|'Before You Know It': Wherein the Critic Bemoans ...|
Wherein the Critic Bemoans the Vanishing of Local Moviehouses, Extolls the Virtues of Independent Films, Makes the World Safe for Democracy and Sings an Homage to the Family
"All happy families are alike; each unhappy family is unhappy in its own way." — Leo Tolstoy, "Anna Karenina."
This quote came
Thus spake Luce Edgar, heretofore the brilliant and handsome apple of every teacher's eye at his high school in Arlington, Va., when the senior's stellar reputation suddenly comes into question. Guilty or not of the swirling accusations, rumors and innuendoes, Kelvin Harrison Jr.'s
|'The Peanut Butter Falcon': Wrestling With Bigotry|
It is big-hearted, pleasantly pie-in-the-sky save for some routine tumult in the climax, and provides a good service in dramatizing the realities of living with the genetic disorder known as Down syndrome. But my problem as I viewed "The Peanut Butter Falcon" is that I was more fascinated by the lead actor, Zack Gottsagen, than by the
|'Blinded by the Light': Guidance From Asbury Park|
When, what and where was your coming-of-age episode, the epiphany that heralded your entrance into adulthood? You better know, just in case someone decides to film a biographical sketch detailing how you came to be you. I venture to guess that for many folks, at least in the Western World, it had to do with learning, y'know, the truth about
|'The Art of Racing in the Rain': Tearjerker & Tail-Wagger|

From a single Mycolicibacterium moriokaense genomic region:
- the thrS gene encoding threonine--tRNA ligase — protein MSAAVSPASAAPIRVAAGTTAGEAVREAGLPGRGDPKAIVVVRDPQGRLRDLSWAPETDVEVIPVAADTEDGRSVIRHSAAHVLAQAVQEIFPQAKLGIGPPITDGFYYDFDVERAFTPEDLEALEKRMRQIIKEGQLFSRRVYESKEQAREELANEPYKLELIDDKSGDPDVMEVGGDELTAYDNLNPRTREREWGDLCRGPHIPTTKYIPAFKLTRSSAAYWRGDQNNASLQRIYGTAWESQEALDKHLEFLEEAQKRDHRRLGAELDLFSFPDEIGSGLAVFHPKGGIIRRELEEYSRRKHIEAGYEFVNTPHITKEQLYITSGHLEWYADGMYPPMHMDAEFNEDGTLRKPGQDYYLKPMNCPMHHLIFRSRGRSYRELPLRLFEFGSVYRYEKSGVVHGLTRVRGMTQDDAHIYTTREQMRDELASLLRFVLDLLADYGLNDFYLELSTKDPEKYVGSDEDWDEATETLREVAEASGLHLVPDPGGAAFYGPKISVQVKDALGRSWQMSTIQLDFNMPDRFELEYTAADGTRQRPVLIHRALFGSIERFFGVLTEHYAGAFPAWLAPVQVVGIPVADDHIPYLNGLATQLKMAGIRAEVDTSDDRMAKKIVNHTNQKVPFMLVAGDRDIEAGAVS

'Despite a plot-slowing traffic jam midway and the accumulation of saddening clouds in the later laps that almost turns matters into a dirge, director Simon Curtis's "The Art of Racing in the Rain" featured enough enthusiasm and albeit over-the-top sweetness to win me over.
Hey, it's about auto racing
|'The Farewell': And a Fond One at That|
Every so often, some philosophically inclined sort seeks a window into your soul by asking, "If you could spend time with anyone now deceased, who would it be, pray tell?"
Akin in hypocrisy to first wishing for world peace or a cure for cancer before asking for a Ferrari whence blowing out my birthday candles, I
|'Once Upon a Time in Hollywood': The Golden Age, Tarnished|
While Quentin Tarantino has won two Oscars for his screenplays, with "Once Upon a Time in Hollywood," his most profound motion picture to date, he might finally gather up those statuettes for best film and best directorial effort.
The provocative and quirkily philosophical work is thoroughly entertaining proof
|'The Lion King': Reigns On|
Watching director Jon Favreau's spectacularly buoyant homage to the circle of life, I bemoaned not having had a little niece or nephew on loan to give me the moppet point of view. As Art Linkletter noted, kids say the darnedest things, and a quote from Taylor or Max would have at least facilitated an opening paragraph. Hey, I'd of
|'Yesterday': All Over Again|
Having experienced the progressive, enlightened and somewhat earth-shaking era of the 1960s, I figured we good citizens had given at the office, that we were forever vaccinated with Pepperland dust and therefore protected from the ignominious cloud currently darkening our horizons. We just can't go back to the Middle Ages. I'd look
|'The Dead Don't Die': Having Fun With the Oxymoron|
I'd be impressed if I learned that a history prof in some U.S. university was showing his class director Jim Jarmusch's zombie/horror/comedy "The Dead Don't Die" as an instructive metaphor for the zombies down in Foggy Bottom. It might be a stretch, but then again, c'mon.
Possessed of no morality and
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